Newswise — June 23, 2017 – Going for a walk outside, reading, listening to music—these and other enjoyable activities can reduce blood pressure for elderly caregivers of spouses with Alzheimer’s disease, suggests a study in Psychosomatic Medicine: Journal of Biobehavioral Medicine, the official journal of the American Psychosomatic Society. The journal is published by Wolters Kluwer.
“Greater engagement in pleasant leisure activities was associated with lowered caregivers’ blood pressure over time,” according to the report by Brent T. Mausbach, PhD, of University of California San Diego and colleagues. “Participation in pleasant leisure activities may have cardiovascular benefits for Alzheimer’s caregivers.”
The study included 126 caregivers enrolled in the UCSD Alzheimer’s Caregiver Study, a follow-up study evaluating associations between stress, coping, and cardiovascular risk in Alzheimer’s caregivers. The caregivers were 89 women and 37 men, average age 74 years, providing in-home care for a spouse with Alzheimer’s disease.
As part of annual interviews over five years, the caregivers provided information on how often they engaged in various pleasant leisure activities. These ratings were analyzed for association with blood pressure over time, with adjustment for demographic and health factors.
The caregivers reported high levels of enjoyable activities—most said they spent time outdoors, laughing, watching TV, listening to music, and reading or listening to stories. About half of caregivers said they exercised frequently.
Caregivers who more frequently engaged in pleasant leisure activities had lower mean arterial blood pressure (a measure of average blood pressure). In follow-up analyses, these activities were associated with a significant reduction in diastolic pressure (the second, lower blood pressure number), although not in systolic pressure (the first, higher number).
As expected, caregivers who exercised more frequently had lower blood pressure. However, other types of “more sedentary, reflective” activities also led to reduced blood pressure. These included reading, listening to music, shopping, and recalling past events.
Blood pressure also decreased after nursing home placement or death of the person with Alzheimer's disease. That was consistent with previous studies showing that caregivers’ health improves after their caregiving duties end.
Being a caregiver for a disabled loved one is a highly stressful experience, associated with an increased risk of cardiovascular disease and death. Stress may contribute to high blood pressure, which is the strongest risk factor for cardiovascular disease. The new results suggest that leisure activities are a behavioral factor that can prevent the development of high blood pressure in Alzheimer’s caregivers.
Dr. Mausbach notes that the study assessed both the frequency and enjoyment of activities. The premise is that rather than recommending certain activities to everyone, it’s important for caregivers to enjoy the activities they do to receive benefit. While the study can't determine how many activities people should do, "We believe three to four enjoyed activities each week could have a modest impact on an individual’s blood pressure," Dr. Mausbach commented. "From there, the more an individual can do, the better the impact."
The researchers have been conducting a clinical trial to examine the effect of a therapy to increase pleasant leisure activities. "We recognize caregivers may have a difficult time engaging in pleasant leisure activities because they are busy with their caregiving duties," said Dr. Mausbach. "So we work with caregivers to find activities they can more confidently engage in even when their spouse is present. We also help them monitor their use of time so they know the times during the day when they are most capable of doing activities. Further, if caregivers use respite services, they are in a perfect position to use some of their respite time to engage in these activities."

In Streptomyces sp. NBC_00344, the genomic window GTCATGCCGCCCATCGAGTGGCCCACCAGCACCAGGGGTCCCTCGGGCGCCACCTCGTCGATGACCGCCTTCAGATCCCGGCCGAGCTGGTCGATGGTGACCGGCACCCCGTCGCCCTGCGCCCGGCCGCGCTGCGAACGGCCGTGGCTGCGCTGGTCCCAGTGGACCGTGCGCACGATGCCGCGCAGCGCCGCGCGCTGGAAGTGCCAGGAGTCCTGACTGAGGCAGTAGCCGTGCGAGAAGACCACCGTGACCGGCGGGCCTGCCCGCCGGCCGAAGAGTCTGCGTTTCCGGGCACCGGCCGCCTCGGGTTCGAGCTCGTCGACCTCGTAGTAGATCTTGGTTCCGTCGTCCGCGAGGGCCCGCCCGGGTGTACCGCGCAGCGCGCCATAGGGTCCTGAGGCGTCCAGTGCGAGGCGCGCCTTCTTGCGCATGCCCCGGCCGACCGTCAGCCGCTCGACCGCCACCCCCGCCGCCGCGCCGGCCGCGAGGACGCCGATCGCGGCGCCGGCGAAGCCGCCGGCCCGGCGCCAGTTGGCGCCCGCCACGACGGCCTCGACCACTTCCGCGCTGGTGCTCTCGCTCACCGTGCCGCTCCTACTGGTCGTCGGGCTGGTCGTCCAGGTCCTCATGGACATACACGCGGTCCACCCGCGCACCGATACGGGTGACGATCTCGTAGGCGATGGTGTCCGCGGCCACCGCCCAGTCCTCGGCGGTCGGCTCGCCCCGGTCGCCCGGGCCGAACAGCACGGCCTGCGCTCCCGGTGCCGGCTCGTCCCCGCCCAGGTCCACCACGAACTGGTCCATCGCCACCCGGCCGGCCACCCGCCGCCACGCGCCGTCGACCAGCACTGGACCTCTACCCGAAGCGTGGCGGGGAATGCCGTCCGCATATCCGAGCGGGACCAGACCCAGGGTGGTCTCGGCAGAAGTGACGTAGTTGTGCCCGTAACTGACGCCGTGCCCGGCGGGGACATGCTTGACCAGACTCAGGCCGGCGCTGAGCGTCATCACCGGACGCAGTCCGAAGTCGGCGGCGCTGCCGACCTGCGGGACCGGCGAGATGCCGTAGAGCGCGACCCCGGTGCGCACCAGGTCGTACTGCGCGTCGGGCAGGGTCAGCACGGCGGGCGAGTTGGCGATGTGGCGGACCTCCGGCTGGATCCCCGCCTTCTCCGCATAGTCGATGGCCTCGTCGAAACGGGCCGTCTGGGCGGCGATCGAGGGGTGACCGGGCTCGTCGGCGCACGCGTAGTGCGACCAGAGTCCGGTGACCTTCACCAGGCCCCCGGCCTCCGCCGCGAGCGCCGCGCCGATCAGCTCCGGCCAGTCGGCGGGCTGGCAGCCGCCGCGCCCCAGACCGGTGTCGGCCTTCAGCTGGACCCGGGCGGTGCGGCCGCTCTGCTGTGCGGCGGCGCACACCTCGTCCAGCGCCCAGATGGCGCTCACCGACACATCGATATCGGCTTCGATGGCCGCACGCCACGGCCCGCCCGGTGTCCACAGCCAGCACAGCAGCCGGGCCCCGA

Article: “Engagement in pleasant leisure activities and blood pressure: A 5-year longitudinal study in Alzheimer's caregivers.” (doi: 10.1097/PSY.0000000000000497)
About Psychosomatic Medicine
Psychosomatic Medicine, Journal of Biobehavioral Medicine, founded in 1939, is the official peer-reviewed journal of the American Psychosomatic Society. It publishes experimental and clinical studies dealing with various aspects of the relationships among social, psychological, and behavioral factors and bodily processes in humans and animals. Psychosomatic Medicine, Journal of Biobehavioral Medicine is an international, interdisciplinary journal devoted to experimental and clinical investigation in behavioral biology, psychiatry, psychology, physiology, anthropology, and clinical medicine. The print journal is published nine times a year; most articles are published online ahead of print.
About the American Psychosomatic Society
The mission of the American Psychosomatic Society is to promote and advance the scientific understanding and multidisciplinary integration of biological, psychological, behavioral and social factors in human health and disease, and to foster the dissemination and application of this understanding in education and health care.
The American Psychosomatic Society is a worldwide community of scholars and clinicians dedicated to the scientific understanding of the interaction of mind, brain, body and social context in promoting health. The organization is devoted to biopsychosocial research and integrated clinical care, and to providing a forum via its website, Annual Meeting and journal, Psychosomatic Medicine, for sharing this research. Its members are from around the world, including specialists from all medical and health-related disciplines, the behavioral sciences, and the social sciences.
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